Earth is known as the ‘blue planet’ because of the vast oceans that cover two-thirds of its surface. When seen from space, our world looks like a pale blue dot. Back in 1990 a photograph of the Earth that was taken by the Voyager 1 spacecraft when it was 6 billion km away! But now, for the first time ever, astronomers have uncovered the color of a planet orbiting a distant star—and it’s blue, too!
But that’s where the similarities between the two planets end. The new world, or the deep blue dot, is an enormous gas giant, similar in size to Jupiter, the largest planet in our Solar System. It orbits very close to its star, leading its atmosphere to reach scorching temperatures of over 1000°C. You might wonder how blue oceans can survive in this extreme environment. Well, unlike Earth, it isn’t water that gives this world its lush blue color. Its atmosphere is filled with something similar to glass particles, called ‘silicates’, which sparkle blue.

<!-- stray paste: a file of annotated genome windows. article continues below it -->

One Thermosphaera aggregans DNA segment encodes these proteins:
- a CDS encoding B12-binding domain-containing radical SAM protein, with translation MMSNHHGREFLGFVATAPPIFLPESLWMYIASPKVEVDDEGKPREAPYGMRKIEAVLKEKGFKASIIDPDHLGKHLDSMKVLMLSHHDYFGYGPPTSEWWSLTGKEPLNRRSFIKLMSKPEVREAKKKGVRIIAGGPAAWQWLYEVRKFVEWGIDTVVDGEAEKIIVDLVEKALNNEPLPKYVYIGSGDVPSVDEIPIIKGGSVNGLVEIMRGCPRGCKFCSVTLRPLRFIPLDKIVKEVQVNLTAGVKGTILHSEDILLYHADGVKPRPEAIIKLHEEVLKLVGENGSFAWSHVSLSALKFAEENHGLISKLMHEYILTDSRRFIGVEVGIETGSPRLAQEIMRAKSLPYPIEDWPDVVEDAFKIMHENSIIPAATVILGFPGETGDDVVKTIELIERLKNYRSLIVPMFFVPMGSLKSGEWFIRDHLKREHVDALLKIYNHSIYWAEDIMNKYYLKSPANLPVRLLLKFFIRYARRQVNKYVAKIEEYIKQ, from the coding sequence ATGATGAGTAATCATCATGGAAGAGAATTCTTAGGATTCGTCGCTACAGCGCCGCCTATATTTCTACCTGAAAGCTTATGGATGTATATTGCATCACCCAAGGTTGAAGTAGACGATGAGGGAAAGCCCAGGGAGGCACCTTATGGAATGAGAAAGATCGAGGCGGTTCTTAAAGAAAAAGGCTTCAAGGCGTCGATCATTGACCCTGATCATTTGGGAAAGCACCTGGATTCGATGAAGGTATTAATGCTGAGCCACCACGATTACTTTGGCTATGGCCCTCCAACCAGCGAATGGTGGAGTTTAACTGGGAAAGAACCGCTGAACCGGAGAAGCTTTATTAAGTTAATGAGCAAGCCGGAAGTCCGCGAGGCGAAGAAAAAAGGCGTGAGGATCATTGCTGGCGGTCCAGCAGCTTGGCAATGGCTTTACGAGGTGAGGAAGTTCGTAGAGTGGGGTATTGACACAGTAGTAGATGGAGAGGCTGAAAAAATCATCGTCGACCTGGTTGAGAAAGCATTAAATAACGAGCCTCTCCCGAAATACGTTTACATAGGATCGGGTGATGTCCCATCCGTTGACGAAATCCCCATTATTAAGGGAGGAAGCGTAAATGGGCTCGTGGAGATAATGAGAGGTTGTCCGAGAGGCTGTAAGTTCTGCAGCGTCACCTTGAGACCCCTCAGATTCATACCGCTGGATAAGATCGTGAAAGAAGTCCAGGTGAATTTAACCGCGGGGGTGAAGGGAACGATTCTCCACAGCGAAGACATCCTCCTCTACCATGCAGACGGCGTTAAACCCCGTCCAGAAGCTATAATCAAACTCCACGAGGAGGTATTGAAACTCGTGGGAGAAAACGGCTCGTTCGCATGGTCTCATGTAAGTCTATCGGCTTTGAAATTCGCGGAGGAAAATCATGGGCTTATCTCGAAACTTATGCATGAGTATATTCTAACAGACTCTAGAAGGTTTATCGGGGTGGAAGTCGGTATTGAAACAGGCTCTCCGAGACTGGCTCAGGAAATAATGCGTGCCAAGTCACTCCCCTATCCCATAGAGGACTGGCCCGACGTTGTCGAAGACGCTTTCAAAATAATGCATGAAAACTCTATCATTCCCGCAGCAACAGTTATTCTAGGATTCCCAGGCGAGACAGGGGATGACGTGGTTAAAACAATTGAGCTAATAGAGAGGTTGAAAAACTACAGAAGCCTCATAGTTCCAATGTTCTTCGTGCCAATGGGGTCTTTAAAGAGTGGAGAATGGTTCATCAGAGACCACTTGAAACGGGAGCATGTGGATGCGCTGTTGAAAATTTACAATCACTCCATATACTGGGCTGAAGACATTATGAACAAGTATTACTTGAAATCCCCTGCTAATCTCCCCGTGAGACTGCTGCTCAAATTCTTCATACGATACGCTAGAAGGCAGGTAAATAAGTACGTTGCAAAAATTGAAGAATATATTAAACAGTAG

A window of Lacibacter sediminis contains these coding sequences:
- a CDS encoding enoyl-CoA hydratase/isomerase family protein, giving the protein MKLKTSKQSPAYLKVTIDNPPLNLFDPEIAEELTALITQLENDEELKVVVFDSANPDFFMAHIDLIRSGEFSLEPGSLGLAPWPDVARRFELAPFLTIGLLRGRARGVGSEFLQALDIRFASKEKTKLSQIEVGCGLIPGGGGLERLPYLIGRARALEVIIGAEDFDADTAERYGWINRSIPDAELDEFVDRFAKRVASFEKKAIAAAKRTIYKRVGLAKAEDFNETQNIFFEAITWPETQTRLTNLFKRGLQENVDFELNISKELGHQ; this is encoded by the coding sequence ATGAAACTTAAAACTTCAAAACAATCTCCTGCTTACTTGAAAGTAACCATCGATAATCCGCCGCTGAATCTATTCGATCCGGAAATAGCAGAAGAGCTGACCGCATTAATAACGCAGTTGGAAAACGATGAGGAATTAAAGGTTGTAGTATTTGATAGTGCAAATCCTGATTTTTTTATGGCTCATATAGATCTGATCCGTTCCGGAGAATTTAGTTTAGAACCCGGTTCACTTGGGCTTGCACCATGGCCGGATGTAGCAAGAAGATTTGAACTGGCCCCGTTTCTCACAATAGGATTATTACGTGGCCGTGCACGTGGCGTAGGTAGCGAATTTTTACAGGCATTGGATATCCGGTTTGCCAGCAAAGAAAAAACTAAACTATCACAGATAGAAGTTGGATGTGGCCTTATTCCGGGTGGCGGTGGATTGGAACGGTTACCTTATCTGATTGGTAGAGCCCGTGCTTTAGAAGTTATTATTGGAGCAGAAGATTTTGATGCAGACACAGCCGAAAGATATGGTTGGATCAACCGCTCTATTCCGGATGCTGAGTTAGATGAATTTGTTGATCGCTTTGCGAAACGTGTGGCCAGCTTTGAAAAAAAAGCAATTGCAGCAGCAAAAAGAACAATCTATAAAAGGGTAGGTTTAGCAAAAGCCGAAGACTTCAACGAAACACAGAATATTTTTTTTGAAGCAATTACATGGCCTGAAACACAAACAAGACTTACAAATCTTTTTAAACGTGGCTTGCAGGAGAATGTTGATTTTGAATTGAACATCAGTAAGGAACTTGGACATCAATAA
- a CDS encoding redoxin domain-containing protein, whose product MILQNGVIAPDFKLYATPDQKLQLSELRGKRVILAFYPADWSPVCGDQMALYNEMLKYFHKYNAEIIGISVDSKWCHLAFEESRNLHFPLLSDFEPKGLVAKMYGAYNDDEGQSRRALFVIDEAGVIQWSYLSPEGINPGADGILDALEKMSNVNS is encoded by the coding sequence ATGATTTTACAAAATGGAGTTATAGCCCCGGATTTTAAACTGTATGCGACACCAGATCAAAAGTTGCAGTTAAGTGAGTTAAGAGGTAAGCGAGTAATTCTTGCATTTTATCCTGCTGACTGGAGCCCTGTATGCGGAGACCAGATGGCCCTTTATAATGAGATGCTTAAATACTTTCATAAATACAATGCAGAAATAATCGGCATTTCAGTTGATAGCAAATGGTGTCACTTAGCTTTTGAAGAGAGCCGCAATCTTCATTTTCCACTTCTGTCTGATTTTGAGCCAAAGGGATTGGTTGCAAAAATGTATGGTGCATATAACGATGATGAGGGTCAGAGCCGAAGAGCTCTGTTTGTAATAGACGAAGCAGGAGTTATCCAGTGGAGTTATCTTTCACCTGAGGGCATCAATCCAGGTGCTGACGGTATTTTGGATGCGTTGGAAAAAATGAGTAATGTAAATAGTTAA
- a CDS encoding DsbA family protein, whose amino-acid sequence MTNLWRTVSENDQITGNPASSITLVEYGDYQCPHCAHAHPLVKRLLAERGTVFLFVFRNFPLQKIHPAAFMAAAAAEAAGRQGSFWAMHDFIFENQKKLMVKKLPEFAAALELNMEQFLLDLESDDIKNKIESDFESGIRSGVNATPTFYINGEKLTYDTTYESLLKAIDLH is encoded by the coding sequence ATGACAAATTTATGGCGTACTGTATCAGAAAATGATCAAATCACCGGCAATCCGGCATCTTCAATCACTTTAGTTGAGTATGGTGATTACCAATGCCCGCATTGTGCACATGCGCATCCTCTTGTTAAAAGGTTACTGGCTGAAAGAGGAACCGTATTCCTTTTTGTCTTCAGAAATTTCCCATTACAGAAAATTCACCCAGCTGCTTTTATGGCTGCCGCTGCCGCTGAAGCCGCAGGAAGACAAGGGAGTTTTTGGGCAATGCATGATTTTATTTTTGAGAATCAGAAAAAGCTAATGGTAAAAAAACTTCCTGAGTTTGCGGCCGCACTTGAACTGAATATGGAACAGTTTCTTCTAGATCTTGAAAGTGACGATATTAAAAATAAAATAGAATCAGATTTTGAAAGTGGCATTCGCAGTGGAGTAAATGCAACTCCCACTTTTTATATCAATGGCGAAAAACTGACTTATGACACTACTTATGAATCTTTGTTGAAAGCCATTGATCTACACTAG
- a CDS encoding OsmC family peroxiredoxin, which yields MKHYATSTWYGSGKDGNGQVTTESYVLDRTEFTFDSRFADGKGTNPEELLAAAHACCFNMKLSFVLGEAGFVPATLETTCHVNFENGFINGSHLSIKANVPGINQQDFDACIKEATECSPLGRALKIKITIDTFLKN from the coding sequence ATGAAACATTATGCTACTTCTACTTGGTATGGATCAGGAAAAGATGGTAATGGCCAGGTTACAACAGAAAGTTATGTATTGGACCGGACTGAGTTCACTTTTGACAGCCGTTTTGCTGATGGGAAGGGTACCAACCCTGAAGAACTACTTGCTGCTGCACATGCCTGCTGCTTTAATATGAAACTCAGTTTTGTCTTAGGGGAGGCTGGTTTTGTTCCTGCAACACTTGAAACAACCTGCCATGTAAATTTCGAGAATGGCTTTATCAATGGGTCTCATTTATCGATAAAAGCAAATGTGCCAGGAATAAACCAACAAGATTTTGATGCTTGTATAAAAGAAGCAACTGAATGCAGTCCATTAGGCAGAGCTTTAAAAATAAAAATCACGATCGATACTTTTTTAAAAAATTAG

Astronomers believe it rains glass on this planet! And the glassy rain comes down in sideways torrents, blown by howling winds moving at 7000 km per hour! While the words ‘pale blue dot’ make us think of calm, tropical waters and light summer rain, this ‘deep blue dot’ is all sharp, raging storms and boiling heat.
- Exoplanet colour confirmed for first time: it’s blue, but not pale – and nothing like Earth (blogs.scientificamerican.com)
- Found: A Blue Planet That Rains Glass (science.time.com)